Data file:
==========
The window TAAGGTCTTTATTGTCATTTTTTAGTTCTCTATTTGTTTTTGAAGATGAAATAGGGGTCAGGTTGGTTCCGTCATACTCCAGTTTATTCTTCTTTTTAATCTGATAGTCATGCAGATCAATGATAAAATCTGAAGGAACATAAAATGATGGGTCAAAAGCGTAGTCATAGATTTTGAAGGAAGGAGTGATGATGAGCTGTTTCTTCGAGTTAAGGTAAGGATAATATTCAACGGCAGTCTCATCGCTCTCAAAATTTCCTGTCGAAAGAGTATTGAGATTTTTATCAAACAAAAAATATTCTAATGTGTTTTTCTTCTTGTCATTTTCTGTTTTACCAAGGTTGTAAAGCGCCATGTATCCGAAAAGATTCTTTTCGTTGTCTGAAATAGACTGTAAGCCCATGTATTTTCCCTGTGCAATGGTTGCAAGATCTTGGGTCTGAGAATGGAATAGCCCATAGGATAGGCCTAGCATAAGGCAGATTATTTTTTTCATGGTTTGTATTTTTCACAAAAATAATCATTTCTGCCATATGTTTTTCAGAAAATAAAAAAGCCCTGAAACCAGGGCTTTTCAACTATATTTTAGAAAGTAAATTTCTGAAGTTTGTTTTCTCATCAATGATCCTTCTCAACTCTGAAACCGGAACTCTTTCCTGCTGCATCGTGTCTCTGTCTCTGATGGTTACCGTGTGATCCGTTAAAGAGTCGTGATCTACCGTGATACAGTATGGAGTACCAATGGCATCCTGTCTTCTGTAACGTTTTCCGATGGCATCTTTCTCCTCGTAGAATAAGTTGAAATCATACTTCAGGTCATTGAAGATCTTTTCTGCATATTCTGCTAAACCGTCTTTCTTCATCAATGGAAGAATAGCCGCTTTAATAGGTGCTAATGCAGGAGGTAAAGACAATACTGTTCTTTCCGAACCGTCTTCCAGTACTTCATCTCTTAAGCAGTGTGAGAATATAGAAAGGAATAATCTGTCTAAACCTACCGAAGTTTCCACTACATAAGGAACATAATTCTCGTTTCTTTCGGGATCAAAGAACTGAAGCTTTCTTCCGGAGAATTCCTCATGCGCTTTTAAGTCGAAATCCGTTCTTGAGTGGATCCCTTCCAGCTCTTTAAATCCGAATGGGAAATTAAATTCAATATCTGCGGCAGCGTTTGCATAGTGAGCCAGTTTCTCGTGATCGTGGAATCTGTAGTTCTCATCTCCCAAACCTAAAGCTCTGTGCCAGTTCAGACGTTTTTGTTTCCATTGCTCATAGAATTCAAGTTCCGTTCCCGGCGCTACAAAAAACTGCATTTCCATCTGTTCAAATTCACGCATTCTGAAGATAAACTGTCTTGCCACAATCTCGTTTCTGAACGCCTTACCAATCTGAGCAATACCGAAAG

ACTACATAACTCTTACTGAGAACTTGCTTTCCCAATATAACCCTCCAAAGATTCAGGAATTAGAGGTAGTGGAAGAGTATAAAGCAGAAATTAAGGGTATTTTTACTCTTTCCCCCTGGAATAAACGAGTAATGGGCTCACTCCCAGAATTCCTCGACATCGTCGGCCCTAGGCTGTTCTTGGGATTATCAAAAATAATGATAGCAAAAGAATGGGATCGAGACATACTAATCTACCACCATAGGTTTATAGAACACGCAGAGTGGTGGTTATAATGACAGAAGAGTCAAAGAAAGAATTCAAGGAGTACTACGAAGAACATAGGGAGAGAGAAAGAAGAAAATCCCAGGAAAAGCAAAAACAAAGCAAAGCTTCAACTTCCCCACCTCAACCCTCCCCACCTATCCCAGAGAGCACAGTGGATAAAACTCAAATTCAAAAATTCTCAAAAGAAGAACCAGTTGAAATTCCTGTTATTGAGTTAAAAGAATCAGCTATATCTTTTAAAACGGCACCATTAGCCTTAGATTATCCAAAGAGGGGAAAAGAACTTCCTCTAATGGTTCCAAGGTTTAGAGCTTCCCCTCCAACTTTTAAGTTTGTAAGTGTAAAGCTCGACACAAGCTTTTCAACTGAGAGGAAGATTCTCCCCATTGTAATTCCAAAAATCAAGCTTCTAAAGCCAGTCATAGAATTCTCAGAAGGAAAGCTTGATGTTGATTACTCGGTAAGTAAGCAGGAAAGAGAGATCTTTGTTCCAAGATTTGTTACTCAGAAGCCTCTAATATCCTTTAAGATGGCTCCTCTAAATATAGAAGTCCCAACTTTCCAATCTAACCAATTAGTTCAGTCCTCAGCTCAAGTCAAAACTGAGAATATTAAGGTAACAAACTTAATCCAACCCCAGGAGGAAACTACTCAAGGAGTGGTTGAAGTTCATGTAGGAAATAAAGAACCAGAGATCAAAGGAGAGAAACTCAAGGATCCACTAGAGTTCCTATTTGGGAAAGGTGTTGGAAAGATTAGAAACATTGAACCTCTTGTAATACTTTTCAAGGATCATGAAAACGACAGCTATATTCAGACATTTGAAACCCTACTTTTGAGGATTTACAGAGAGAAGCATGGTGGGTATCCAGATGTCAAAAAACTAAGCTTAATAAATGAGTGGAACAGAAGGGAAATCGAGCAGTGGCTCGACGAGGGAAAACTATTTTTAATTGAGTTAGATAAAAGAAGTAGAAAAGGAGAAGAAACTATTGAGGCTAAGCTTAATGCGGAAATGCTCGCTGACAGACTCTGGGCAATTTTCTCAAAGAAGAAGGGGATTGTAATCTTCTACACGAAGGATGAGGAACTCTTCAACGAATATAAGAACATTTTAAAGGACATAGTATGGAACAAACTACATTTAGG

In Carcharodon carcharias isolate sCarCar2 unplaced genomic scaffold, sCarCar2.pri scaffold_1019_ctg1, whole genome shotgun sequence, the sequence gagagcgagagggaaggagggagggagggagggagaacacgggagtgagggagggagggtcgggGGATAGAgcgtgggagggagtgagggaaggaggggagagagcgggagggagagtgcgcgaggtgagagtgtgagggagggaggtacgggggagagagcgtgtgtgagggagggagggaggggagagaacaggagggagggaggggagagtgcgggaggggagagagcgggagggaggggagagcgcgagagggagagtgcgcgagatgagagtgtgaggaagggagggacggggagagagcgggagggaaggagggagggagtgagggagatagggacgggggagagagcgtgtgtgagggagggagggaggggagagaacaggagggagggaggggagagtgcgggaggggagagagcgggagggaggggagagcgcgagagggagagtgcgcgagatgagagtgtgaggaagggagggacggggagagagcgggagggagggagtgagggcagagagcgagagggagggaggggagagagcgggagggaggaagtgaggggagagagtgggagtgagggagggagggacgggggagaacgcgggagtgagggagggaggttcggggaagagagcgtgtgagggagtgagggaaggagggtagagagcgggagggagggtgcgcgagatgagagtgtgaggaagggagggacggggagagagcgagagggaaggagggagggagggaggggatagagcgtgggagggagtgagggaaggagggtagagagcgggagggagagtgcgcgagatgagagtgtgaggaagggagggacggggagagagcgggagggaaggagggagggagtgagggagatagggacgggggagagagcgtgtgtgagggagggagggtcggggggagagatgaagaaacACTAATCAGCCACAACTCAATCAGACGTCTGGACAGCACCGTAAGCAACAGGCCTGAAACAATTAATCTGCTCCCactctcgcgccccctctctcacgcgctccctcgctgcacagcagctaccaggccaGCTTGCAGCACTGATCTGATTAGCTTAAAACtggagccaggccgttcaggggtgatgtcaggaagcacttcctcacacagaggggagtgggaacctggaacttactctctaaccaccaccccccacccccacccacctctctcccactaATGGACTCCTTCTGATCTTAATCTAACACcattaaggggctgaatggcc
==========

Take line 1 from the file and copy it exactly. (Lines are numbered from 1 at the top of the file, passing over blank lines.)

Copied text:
The window TAAGGTCTTTATTGTCATTTTTTAGTTCTCTATTTGTTTTTGAAGATGAAATAGGGGTCAGGTTGGTTCCGTCATACTCCAGTTTATTCTTCTTTTTAATCTGATAGTCATGCAGATCAATGATAAAATCTGAAGGAACATAAAATGATGGGTCAAAAGCGTAGTCATAGATTTTGAAGGAAGGAGTGATGATGAGCTGTTTCTTCGAGTTAAGGTAAGGATAATATTCAACGGCAGTCTCATCGCTCTCAAAATTTCCTGTCGAAAGAGTATTGAGATTTTTATCAAACAAAAAATATTCTAATGTGTTTTTCTTCTTGTCATTTTCTGTTTTACCAAGGTTGTAAAGCGCCATGTATCCGAAAAGATTCTTTTCGTTGTCTGAAATAGACTGTAAGCCCATGTATTTTCCCTGTGCAATGGTTGCAAGATCTTGGGTCTGAGAATGGAATAGCCCATAGGATAGGCCTAGCATAAGGCAGATTATTTTTTTCATGGTTTGTATTTTTCACAAAAATAATCATTTCTGCCATATGTTTTTCAGAAAATAAAAAAGCCCTGAAACCAGGGCTTTTCAACTATATTTTAGAAAGTAAATTTCTGAAGTTTGTTTTCTCATCAATGATCCTTCTCAACTCTGAAACCGGAACTCTTTCCTGCTGCATCGTGTCTCTGTCTCTGATGGTTACCGTGTGATCCGTTAAAGAGTCGTGATCTACCGTGATACAGTATGGAGTACCAATGGCATCCTGTCTTCTGTAACGTTTTCCGATGGCATCTTTCTCCTCGTAGAATAAGTTGAAATCATACTTCAGGTCATTGAAGATCTTTTCTGCATATTCTGCTAAACCGTCTTTCTTCATCAATGGAAGAATAGCCGCTTTAATAGGTGCTAATGCAGGAGGTAAAGACAATACTGTTCTTTCCGAACCGTCTTCCAGTACTTCATCTCTTAAGCAGTGTGAGAATATAGAAAGGAATAATCTGTCTAAACCTACCGAAGTTTCCACTACATAAGGAACATAATTCTCGTTTCTTTCGGGATCAAAGAACTGAAGCTTTCTTCCGGAGAATTCCTCATGCGCTTTTAAGTCGAAATCCGTTCTTGAGTGGATCCCTTCCAGCTCTTTAAATCCGAATGGGAAATTAAATTCAATATCTGCGGCAGCGTTTGCATAGTGAGCCAGTTTCTCGTGATCGTGGAATCTGTAGTTCTCATCTCCCAAACCTAAAGCTCTGTGCCAGTTCAGACGTTTTTGTTTCCATTGCTCATAGAATTCAAGTTCCGTTCCCGGCGCTACAAAAAACTGCATTTCCATCTGTTCAAATTCACGCATTCTGAAGATAAACTGTCTTGCCACAATCTCGTTTCTGAACGCCTTACCAATCTGAGCAATACCGAAAG